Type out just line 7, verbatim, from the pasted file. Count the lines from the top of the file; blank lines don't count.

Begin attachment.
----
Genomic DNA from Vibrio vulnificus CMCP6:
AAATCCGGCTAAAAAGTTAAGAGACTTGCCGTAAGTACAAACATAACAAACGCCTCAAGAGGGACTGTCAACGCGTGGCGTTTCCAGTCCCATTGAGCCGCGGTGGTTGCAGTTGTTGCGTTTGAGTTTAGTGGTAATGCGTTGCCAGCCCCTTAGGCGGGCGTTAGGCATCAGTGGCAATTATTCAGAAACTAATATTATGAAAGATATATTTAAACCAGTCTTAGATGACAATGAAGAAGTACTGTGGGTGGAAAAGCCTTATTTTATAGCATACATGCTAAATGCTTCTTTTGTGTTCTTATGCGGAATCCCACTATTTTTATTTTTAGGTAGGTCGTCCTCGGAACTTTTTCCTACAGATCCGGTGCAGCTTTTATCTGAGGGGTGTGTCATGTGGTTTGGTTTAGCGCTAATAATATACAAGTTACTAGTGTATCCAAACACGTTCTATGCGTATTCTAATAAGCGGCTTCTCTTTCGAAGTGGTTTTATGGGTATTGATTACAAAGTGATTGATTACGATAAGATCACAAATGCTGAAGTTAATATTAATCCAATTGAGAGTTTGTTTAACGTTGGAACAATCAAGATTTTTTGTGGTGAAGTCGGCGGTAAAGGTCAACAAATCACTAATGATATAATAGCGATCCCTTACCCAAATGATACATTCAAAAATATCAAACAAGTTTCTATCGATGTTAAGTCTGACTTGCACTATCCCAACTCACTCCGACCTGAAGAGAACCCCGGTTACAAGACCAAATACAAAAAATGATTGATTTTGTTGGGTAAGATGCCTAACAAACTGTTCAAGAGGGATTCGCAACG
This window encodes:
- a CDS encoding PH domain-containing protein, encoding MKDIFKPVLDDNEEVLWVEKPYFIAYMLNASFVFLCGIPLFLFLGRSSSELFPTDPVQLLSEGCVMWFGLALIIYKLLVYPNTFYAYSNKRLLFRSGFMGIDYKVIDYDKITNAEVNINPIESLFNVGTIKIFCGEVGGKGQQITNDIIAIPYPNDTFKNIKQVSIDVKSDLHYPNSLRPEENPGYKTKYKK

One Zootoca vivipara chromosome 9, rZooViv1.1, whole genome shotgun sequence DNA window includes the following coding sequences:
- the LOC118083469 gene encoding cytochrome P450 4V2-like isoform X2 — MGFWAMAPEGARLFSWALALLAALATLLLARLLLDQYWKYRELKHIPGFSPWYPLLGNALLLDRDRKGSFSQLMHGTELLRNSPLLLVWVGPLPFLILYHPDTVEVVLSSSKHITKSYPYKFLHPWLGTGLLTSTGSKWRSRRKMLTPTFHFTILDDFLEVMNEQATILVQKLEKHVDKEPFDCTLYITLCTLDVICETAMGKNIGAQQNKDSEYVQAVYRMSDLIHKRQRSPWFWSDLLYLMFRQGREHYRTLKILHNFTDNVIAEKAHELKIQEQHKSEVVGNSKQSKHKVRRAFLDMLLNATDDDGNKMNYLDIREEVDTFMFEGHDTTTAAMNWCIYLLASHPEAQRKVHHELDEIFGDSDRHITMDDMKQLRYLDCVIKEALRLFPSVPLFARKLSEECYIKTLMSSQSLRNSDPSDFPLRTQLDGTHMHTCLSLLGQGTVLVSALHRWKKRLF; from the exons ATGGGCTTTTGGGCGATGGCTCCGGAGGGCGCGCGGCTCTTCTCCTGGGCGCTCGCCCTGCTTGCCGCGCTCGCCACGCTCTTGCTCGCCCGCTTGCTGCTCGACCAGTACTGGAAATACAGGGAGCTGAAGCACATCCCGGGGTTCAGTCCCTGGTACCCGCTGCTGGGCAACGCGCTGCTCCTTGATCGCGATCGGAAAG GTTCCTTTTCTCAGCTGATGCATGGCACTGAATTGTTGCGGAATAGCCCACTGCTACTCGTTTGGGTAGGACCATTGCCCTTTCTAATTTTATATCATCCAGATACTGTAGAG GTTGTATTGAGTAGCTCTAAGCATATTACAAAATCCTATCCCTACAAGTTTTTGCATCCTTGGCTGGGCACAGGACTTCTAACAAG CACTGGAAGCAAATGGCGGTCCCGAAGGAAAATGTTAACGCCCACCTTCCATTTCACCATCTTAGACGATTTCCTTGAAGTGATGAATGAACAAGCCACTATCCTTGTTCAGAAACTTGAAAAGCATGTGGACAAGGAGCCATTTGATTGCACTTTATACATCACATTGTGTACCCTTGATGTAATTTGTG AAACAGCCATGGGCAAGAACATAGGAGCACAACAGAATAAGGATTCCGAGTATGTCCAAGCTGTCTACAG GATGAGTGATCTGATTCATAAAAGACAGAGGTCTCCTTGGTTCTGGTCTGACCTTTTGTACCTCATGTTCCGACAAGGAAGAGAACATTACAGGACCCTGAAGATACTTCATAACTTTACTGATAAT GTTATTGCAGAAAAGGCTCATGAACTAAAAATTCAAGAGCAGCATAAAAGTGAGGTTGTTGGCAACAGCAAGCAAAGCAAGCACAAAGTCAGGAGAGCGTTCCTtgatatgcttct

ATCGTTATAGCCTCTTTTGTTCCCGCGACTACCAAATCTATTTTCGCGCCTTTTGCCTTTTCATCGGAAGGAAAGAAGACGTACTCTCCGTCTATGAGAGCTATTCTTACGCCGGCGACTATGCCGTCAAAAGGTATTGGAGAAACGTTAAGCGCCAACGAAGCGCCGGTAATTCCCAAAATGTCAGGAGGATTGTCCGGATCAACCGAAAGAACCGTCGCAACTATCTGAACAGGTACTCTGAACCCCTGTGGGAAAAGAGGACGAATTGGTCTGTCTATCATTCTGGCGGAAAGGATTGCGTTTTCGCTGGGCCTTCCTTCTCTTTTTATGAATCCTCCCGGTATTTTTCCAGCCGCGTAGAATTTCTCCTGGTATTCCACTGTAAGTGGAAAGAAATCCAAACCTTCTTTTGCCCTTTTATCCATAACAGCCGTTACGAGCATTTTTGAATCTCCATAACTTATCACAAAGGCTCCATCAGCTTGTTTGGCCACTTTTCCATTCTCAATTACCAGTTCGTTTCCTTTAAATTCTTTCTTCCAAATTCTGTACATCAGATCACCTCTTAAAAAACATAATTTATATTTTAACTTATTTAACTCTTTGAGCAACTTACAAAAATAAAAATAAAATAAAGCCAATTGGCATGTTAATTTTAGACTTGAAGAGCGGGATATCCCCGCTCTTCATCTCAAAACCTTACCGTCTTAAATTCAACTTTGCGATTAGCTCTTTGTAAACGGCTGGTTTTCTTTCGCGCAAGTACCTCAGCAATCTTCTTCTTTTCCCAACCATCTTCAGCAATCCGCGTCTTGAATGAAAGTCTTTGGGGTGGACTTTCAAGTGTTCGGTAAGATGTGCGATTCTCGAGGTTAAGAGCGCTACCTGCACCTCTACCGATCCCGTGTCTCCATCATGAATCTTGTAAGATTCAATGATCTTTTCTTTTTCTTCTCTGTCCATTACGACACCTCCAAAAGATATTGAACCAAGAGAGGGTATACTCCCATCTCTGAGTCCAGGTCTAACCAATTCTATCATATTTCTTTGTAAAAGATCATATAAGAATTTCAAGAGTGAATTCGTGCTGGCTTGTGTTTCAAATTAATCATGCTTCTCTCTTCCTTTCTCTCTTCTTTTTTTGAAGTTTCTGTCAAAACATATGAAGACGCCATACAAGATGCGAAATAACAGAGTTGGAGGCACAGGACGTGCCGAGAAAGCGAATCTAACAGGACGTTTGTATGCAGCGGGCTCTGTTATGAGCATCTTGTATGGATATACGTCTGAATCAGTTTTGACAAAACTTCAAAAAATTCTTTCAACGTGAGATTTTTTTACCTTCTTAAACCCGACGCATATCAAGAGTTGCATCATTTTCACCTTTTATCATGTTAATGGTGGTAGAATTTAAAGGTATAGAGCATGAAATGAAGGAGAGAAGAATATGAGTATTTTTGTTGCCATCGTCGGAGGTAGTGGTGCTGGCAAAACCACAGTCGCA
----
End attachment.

ATCGTTATAGCCTCTTTTGTTCCCGCGACTACCAAATCTATTTTCGCGCCTTTTGCCTTTTCATCGGAAGGAAAGAAGACGTACTCTCCGTCTATGAGAGCTATTCTTACGCCGGCGACTATGCCGTCAAAAGGTATTGGAGAAACGTTAAGCGCCAACGAAGCGCCGGTAATTCCCAAAATGTCAGGAGGATTGTCCGGATCAACCGAAAGAACCGTCGCAACTATCTGAACAGGTACTCTGAACCCCTGTGGGAAAAGAGGACGAATTGGTCTGTCTATCATTCTGGCGGAAAGGATTGCGTTTTCGCTGGGCCTTCCTTCTCTTTTTATGAATCCTCCCGGTATTTTTCCAGCCGCGTAGAATTTCTCCTGGTATTCCACTGTAAGTGGAAAGAAATCCAAACCTTCTTTTGCCCTTTTATCCATAACAGCCGTTACGAGCATTTTTGAATCTCCATAACTTATCACAAAGGCTCCATCAGCTTGTTTGGCCACTTTTCCATTCTCAATTACCAGTTCGTTTCCTTTAAATTCTTTCTTCCAAATTCTGTACATCAGATCACCTCTTAAAAAACATAATTTATATTTTAACTTATTTAACTCTTTGAGCAACTTACAAAAATAAAAATAAAATAAAGCCAATTGGCATGTTAATTTTAGACTTGAAGAGCGGGATATCCCCGCTCTTCATCTCAAAACCTTACCGTCTTAAATTCAACTTTGCGATTAGCTCTTTGTAAACGGCTGGTTTTCTTTCGCGCAAGTACCTCAGCAATCTTCTTCTTTTCCCAACCATCTTCAGCAATCCGCGTCTTGAATGAAAGTCTTTGGGGTGGACTTTCAAGTGTTCGGTAAGATGTGCGATTCTCGAGGTTAAGAGCGCTACCTGCACCTCTACCGATCCCGTGTCTCCATCATGAATCTTGTAAGATTCAATGATCTTTTCTTTTTCTTCTCTGTCCATTACGACACCTCCAAAAGATATTGAACCAAGAGAGGGTATACTCCCATCTCTGAGTCCAGGTCTAACCAATTCTATCATATTTCTTTGTAAAAGATCATATAAGAATTTCAAGAGTGAATTCGTGCTGGCTTGTGTTTCAAATTAATCATGCTTCTCTCTTCCTTTCTCTCTTCTTTTTTTGAAGTTTCTGTCAAAACATATGAAGACGCCATACAAGATGCGAAATAACAGAGTTGGAGGCACAGGACGTGCCGAGAAAGCGAATCTAACAGGACGTTTGTATGCAGCGGGCTCTGTTATGAGCATCTTGTATGGATATACGTCTGAATCAGTTTTGACAAAACTTCAAAAAATTCTTTCAACGTGAGATTTTTTTACCTTCTTAAACCCGACGCATATCAAGAGTTGCATCATTTTCACCTTTTATCATGTTAATGGTGGTAGAATTTAAAGGTATAGAGCATGAAATGAAGGAGAGAAGAATATGAGTATTTTTGTTGCCATCGTCGGAGGTAGTGGTGCTGGCAAAACCACAGTCGCA